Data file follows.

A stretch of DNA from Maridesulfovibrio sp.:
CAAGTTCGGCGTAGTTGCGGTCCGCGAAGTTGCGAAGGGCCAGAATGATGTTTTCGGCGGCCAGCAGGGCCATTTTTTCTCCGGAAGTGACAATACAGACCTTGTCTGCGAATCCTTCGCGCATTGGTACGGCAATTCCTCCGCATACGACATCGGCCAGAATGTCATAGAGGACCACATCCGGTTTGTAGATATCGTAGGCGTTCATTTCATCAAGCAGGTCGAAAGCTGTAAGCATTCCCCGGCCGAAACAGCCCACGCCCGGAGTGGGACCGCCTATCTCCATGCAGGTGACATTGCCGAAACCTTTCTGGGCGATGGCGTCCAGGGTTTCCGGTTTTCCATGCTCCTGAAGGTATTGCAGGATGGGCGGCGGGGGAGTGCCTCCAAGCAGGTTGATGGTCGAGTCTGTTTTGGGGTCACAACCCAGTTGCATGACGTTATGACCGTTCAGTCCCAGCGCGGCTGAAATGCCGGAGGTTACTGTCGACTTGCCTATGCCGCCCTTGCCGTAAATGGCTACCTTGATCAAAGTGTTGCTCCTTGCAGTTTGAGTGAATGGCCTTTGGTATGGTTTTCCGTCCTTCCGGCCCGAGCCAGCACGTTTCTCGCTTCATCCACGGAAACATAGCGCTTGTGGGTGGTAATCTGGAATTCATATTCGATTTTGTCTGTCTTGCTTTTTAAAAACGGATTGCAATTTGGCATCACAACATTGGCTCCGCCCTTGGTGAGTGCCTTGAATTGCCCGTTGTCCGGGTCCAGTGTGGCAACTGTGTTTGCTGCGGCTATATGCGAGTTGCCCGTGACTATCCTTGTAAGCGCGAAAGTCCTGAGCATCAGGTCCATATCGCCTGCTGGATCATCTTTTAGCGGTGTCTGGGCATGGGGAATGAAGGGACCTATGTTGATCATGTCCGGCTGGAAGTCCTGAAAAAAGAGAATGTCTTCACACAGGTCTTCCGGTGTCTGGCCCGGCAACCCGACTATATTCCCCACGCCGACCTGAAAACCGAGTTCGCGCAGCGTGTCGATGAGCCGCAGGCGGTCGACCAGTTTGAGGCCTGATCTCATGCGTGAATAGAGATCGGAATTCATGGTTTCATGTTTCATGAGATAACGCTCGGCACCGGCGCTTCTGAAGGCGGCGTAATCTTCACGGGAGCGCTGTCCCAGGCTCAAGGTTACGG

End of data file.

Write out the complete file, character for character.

A stretch of DNA from Maridesulfovibrio sp.:
CAAGTTCGGCGTAGTTGCGGTCCGCGAAGTTGCGAAGGGCCAGAATGATGTTTTCGGCGGCCAGCAGGGCCATTTTTTCTCCGGAAGTGACAATACAGACCTTGTCTGCGAATCCTTCGCGCATTGGTACGGCAATTCCTCCGCATACGACATCGGCCAGAATGTCATAGAGGACCACATCCGGTTTGTAGATATCGTAGGCGTTCATTTCATCAAGCAGGTCGAAAGCTGTAAGCATTCCCCGGCCGAAACAGCCCACGCCCGGAGTGGGACCGCCTATCTCCATGCAGGTGACATTGCCGAAACCTTTCTGGGCGATGGCGTCCAGGGTTTCCGGTTTTCCATGCTCCTGAAGGTATTGCAGGATGGGCGGCGGGGGAGTGCCTCCAAGCAGGTTGATGGTCGAGTCTGTTTTGGGGTCACAACCCAGTTGCATGACGTTATGACCGTTCAGTCCCAGCGCGGCTGAAATGCCGGAGGTTACTGTCGACTTGCCTATGCCGCCCTTGCCGTAAATGGCTACCTTGATCAAAGTGTTGCTCCTTGCAGTTTGAGTGAATGGCCTTTGGTATGGTTTTCCGTCCTTCCGGCCCGAGCCAGCACGTTTCTCGCTTCATCCACGGAAACATAGCGCTTGTGGGTGGTAATCTGGAATTCATATTCGATTTTGTCTGTCTTGCTTTTTAAAAACGGATTGCAATTTGGCATCACAACATTGGCTCCGCCCTTGGTGAGTGCCTTGAATTGCCCGTTGTCCGGGTCCAGTGTGGCAACTGTGTTTGCTGCGGCTATATGCGAGTTGCCCGTGACTATCCTTGTAAGCGCGAAAGTCCTGAGCATCAGGTCCATATCGCCTGCTGGATCATCTTTTAGCGGTGTCTGGGCATGGGGAATGAAGGGACCTATGTTGATCATGTCCGGCTGGAAGTCCTGAAAAAAGAGAATGTCTTCACACAGGTCTTCCGGTGTCTGGCCCGGCAACCCGACTATATTCCCCACGCCGACCTGAAAACCGAGTTCGCGCAGCGTGTCGATGAGCCGCAGGCGGTCGACCAGTTTGAGGCCTGATCTCATGCGTGAATAGAGATCGGAATTCATGGTTTCATGTTTCATGAGATAACGCTCGGCACCGGCGCTTCTGAAGGCGGCGTAATCTTCACGGGAGCGCTGTCCCAGGCTCAAGGTTACGG